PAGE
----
The Israel Democracy Institute was founded 11 years ago as a research institution geared towards gathering information to aide legislative debate in Israel. Initially, the IDI tracked legislation passed in other countries and advised the Israeli government on various methods for adapting such laws to Israeli society. However, over the years, it has come to focus more on the issue of developing an Israeli Constitution.
There has been criticism in the past over the use of IDI's funds. The institution, which receives millions of dollars in contributions each year, and has offices in the prestigious Jerusalem
neighborhood of Rehavia, has been faulted for overspending on its facilities. Others, however, say the criticism is unjust and that the institution has made steady headway on reaching compromises for an Israeli Constitution.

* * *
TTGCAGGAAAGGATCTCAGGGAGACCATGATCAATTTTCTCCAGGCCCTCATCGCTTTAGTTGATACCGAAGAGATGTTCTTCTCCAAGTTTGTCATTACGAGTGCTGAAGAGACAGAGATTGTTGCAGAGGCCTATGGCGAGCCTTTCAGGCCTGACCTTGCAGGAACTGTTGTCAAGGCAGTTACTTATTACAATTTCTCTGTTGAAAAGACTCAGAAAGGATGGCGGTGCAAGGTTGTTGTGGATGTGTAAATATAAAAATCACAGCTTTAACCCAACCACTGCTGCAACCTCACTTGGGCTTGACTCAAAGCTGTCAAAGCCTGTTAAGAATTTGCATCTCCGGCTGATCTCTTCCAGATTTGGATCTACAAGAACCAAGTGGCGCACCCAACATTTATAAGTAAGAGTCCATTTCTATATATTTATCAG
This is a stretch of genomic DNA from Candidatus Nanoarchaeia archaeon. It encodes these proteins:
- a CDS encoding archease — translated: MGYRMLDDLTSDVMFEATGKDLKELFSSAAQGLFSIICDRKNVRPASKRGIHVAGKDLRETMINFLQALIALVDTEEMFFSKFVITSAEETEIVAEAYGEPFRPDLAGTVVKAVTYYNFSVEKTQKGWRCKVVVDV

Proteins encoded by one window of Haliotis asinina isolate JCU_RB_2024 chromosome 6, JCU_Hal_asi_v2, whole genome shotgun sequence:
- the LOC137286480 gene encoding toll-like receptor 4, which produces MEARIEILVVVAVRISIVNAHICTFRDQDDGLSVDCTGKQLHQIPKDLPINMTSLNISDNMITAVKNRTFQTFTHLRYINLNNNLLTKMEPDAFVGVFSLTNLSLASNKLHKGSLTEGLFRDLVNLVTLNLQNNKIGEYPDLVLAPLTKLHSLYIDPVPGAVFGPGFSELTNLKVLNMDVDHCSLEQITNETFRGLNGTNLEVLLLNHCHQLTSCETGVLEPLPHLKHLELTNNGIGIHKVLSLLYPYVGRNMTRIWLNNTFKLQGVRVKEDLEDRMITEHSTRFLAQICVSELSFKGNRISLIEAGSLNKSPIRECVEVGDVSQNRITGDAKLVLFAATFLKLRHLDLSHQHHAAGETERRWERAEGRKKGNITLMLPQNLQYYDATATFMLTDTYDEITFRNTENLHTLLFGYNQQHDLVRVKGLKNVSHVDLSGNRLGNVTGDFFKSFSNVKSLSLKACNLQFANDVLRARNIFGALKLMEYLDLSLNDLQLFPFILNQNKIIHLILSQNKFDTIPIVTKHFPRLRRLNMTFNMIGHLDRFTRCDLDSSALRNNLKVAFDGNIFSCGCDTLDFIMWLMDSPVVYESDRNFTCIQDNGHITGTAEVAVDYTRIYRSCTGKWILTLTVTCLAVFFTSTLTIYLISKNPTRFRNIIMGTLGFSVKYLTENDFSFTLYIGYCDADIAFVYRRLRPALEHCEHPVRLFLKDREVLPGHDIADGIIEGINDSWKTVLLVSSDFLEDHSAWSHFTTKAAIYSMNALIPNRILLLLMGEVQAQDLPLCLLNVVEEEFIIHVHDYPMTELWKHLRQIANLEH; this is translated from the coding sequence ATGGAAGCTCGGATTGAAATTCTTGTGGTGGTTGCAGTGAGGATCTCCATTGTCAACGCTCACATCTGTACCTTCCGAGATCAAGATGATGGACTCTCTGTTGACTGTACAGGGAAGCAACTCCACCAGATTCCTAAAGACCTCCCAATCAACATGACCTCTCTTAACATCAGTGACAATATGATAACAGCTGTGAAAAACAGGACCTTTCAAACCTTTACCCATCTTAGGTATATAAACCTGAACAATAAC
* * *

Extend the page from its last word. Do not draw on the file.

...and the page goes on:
"They were one of the only groups to come to us with real dialogue," said one Arab-Israeli leader from the northern town of Sakhnin
. "They were interested in pleasing all sectors of Israeli society, not just the main stream. They wanted to work towards a real document."
Although the Knesset
Constitutional Committee has yet to propose an actual document, it is due to announce its research findings - largely based on the work of the IDI - in the next Knesset session.
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